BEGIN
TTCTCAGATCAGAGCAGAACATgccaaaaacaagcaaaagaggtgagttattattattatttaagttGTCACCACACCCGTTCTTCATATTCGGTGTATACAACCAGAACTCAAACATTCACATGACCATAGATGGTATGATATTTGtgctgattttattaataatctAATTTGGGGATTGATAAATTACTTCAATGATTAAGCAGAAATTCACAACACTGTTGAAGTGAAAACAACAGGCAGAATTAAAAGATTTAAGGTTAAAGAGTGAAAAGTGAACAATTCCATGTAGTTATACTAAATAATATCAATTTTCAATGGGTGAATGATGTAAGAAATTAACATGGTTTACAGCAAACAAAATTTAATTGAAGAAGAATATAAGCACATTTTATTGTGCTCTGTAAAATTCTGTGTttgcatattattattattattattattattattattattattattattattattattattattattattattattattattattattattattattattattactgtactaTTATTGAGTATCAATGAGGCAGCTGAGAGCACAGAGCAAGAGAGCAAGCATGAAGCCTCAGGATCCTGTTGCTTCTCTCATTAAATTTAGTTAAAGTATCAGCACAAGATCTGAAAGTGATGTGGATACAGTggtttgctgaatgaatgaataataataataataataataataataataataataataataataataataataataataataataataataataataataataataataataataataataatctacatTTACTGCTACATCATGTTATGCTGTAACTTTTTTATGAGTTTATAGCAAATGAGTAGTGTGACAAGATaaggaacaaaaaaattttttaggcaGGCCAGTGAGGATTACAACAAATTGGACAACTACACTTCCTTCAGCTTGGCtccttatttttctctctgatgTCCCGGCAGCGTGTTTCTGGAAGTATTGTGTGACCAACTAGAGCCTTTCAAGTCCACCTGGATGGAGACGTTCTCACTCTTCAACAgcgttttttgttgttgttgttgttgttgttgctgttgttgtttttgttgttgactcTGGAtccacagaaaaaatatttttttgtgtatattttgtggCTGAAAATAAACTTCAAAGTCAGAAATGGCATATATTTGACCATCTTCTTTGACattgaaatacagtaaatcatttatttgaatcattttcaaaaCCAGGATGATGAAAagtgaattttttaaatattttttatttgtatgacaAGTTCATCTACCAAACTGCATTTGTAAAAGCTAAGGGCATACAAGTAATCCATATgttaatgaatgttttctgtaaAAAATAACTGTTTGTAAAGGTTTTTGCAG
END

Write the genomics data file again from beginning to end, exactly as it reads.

TTCTCAGATCAGAGCAGAACATgccaaaaacaagcaaaagaggtgagttattattattatttaagttGTCACCACACCCGTTCTTCATATTCGGTGTATACAACCAGAACTCAAACATTCACATGACCATAGATGGTATGATATTTGtgctgattttattaataatctAATTTGGGGATTGATAAATTACTTCAATGATTAAGCAGAAATTCACAACACTGTTGAAGTGAAAACAACAGGCAGAATTAAAAGATTTAAGGTTAAAGAGTGAAAAGTGAACAATTCCATGTAGTTATACTAAATAATATCAATTTTCAATGGGTGAATGATGTAAGAAATTAACATGGTTTACAGCAAACAAAATTTAATTGAAGAAGAATATAAGCACATTTTATTGTGCTCTGTAAAATTCTGTGTttgcatattattattattattattattattattattattattattattattattattattattattattattattattattattattattattattattattactgtactaTTATTGAGTATCAATGAGGCAGCTGAGAGCACAGAGCAAGAGAGCAAGCATGAAGCCTCAGGATCCTGTTGCTTCTCTCATTAAATTTAGTTAAAGTATCAGCACAAGATCTGAAAGTGATGTGGATACAGTggtttgctgaatgaatgaataataataataataataataataataataataataataataataataataataataataataataataataataataataataataataataataataataatctacatTTACTGCTACATCATGTTATGCTGTAACTTTTTTATGAGTTTATAGCAAATGAGTAGTGTGACAAGATaaggaacaaaaaaattttttaggcaGGCCAGTGAGGATTACAACAAATTGGACAACTACACTTCCTTCAGCTTGGCtccttatttttctctctgatgTCCCGGCAGCGTGTTTCTGGAAGTATTGTGTGACCAACTAGAGCCTTTCAAGTCCACCTGGATGGAGACGTTCTCACTCTTCAACAgcgttttttgttgttgttgttgttgttgttgctgttgttgtttttgttgttgactcTGGAtccacagaaaaaatatttttttgtgtatattttgtggCTGAAAATAAACTTCAAAGTCAGAAATGGCATATATTTGACCATCTTCTTTGACattgaaatacagtaaatcatttatttgaatcattttcaaaaCCAGGATGATGAAAagtgaattttttaaatattttttatttgtatgacaAGTTCATCTACCAAACTGCATTTGTAAAAGCTAAGGGCATACAAGTAATCCATATgttaatgaatgttttctgtaaAAAATAACTGTTTGTAAAGGTTTTTGCAG